According to her website, she is also the winner of a 2007 Na­tional Endowment for the Arts Literature Fellowship for Poetry and a 2009 Rona Jaffe Founda­tion Writers’ Award for emerging female writers. In addition, she now teaches in the creative writ­ing program at the University of Illinois.

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Coheed and Cambria Ascends to New Heights

coheed-and-cambria2Although Coheed and Cambria’s freshly released sequel album in The Afterman series might be labeled Descension, this musical composition is proving to be far from a decline.

Coheed and Cambria, composed of lead vocalist and guitarist Claudio Sanchez, lead guitarist Travis Stever, drummer Josh Eppard, and bassist Zach Cooper, is recognizable to many and is usually found as a curious oddity amongst the wide span of musical libraries.

Despite their beginnings in 1995 as metal-headed rock group with pop-punk habituals, the band seems to have finally found a stable identity as a progressive rock group in their Afterman project and is flying high as a result.

Things were not always as positive as they are currently for Coheed. They were initially thought to have reached the glass ceiling with their hit 2005 record Good Apollo, I’m Burning Star IV, Volume One: From Fear Through the Eyes of Madness and with the assistance of chart-topping singles such as “Welcome Home,” “Ten Speed (Of Gods Blood and Burial),” and “The Suffering.” Through critical opinion the band fell down with their following two albums, appearing to have run out of creative compositions with the 2010 release Year of the Black Rainbow. But with The Afterman, Coheed appears to be setting aside any past inhibitions and melodic faux pas.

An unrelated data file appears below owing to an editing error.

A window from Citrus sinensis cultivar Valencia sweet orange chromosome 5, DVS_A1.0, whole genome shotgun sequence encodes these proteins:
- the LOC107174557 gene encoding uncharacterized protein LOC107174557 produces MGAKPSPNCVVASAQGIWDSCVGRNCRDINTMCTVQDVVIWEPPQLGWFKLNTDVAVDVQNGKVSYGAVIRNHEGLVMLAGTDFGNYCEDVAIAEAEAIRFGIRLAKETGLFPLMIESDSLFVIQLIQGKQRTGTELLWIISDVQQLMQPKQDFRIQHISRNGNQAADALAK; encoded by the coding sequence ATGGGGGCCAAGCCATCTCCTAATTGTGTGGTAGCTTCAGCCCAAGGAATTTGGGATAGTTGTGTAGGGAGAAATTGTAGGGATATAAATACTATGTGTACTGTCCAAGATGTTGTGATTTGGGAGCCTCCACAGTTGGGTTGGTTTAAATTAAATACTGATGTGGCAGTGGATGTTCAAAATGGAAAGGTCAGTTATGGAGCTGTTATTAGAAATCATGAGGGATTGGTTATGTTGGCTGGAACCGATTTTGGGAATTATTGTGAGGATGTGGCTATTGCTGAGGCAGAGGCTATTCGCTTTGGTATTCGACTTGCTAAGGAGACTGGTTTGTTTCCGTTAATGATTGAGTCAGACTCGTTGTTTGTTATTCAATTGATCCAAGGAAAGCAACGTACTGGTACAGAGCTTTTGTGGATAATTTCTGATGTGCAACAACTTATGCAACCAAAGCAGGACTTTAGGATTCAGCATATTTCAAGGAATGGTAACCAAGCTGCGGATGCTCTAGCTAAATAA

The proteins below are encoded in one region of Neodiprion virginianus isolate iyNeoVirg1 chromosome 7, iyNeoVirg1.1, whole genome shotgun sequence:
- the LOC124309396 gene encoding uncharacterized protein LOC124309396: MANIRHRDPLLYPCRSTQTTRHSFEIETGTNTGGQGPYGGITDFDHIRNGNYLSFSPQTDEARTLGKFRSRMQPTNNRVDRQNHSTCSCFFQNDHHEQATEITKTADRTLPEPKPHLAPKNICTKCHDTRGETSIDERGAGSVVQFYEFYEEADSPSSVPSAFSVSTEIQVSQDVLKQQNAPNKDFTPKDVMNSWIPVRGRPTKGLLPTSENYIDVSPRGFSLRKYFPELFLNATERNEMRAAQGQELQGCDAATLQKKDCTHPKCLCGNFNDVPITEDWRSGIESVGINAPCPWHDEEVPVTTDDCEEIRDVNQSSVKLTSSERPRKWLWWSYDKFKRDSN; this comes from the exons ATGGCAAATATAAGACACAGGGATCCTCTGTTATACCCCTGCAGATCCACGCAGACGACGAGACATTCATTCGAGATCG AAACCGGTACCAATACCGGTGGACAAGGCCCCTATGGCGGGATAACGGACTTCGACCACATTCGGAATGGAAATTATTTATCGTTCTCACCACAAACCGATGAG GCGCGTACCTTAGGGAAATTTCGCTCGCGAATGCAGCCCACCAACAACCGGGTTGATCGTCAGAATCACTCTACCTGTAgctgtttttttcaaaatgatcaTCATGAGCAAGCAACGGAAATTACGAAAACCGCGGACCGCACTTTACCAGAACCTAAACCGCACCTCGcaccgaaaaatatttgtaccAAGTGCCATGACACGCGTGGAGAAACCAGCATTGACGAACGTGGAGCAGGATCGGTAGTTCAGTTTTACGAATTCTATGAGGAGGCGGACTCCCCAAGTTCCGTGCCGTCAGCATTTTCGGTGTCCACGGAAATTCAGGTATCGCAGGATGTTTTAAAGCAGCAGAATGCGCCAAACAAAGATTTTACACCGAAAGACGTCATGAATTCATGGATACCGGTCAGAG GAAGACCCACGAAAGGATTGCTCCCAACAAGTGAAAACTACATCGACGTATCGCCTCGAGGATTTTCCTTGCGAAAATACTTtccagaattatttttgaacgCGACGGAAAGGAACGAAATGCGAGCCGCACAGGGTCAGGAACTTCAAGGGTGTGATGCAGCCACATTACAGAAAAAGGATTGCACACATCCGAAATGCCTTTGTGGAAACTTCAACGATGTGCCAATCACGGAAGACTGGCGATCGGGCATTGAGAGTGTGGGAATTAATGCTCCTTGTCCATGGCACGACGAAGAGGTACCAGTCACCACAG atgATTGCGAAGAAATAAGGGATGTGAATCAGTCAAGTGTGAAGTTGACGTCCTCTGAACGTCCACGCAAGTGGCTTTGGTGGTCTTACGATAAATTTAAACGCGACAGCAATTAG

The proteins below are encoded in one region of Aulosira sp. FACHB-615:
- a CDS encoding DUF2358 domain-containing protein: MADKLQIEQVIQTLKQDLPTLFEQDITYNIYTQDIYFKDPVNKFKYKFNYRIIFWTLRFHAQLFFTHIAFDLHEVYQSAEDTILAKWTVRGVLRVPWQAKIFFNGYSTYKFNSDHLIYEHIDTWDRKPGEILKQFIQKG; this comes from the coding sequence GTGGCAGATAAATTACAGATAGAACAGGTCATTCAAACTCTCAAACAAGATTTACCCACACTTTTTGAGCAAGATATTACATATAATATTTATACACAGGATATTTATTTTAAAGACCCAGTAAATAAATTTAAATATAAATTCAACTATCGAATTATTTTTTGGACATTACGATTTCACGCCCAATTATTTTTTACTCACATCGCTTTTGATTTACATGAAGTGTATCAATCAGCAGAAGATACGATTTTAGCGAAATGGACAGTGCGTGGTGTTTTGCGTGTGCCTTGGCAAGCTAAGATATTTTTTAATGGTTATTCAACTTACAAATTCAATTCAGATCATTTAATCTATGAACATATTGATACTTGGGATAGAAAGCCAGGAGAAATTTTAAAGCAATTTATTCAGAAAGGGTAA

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Warm Bodies Heats Up Theaters

warm2While movies and television have lately been plagued with the apocalyptic and zombie genres, few have really delved into the mind and emotions of the flesh-eating monsters. Rarely are the movies or shows ever written from their point of view, and they hardly ever have a zombie romance.

However, Warm Bodies, written and directed by Jonathan Levine, seems to have created a genre of its own-meshing together romantic comedy and zombie-horror in a clever way.

The zombies are not portrayed as the villains per se, but rather  are victims of a plague in limbo between their former human lives and their ultimate demise. The film is narrated by R (Nicholas Hoult), a zombie, whose only memory of his human life is that his name began with an R.

During a routine feeding on some of the few humans who have survived the mysterious zombie-causing epidemic, R meets Julie and becomes immediately drawn to her after eating her boyfriend’s brains (romantic, huh?). R then adopts some of the late boyfriend’s memories with Julie and is inclined to protect her.

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Peter’s Picks: Video Games Coming in 2013

Bioshock-Infinite-previewGamers, we’ve finally made it to 2013, and now that we’ve gotten that whole ‘Mayan apocalypse’ thing out of the way, it’s time for us to shift our focus towards an exciting, interesting, and impressive looking year for video games.

There’s no doubt about it: this year will bring about some exciting advancements to the world of video games, as it seems that the next generation of consoles is right around the corner.

Both Sony and Microsoft plan to unveil their newest consoles at some point this year, and this also happens to be the first full year for Nintendo to prove the might of its latest console, the Wii U.

But while we can speculate and debate about the future these three new devices all we want, there’s a much more vital question to address first: how many games can we look forward to playing this year? The short answer: quite a bit, actually.

The video game industry is known for many of its high profile titles being sequels and reboots and, for better or worse, 2013 looks no different. With games like God of War: Ascension for PlayStation 3, Gears of War: Judgment for Xbox 360, and countless other titles like Dead Space 3, Dark Souls 2, Splinter Cell: Blacklist, Tomb Raider, and TWO Metal Gear games on the way, it seems like nearly every major video game series of the past few years is making a return to the limelight.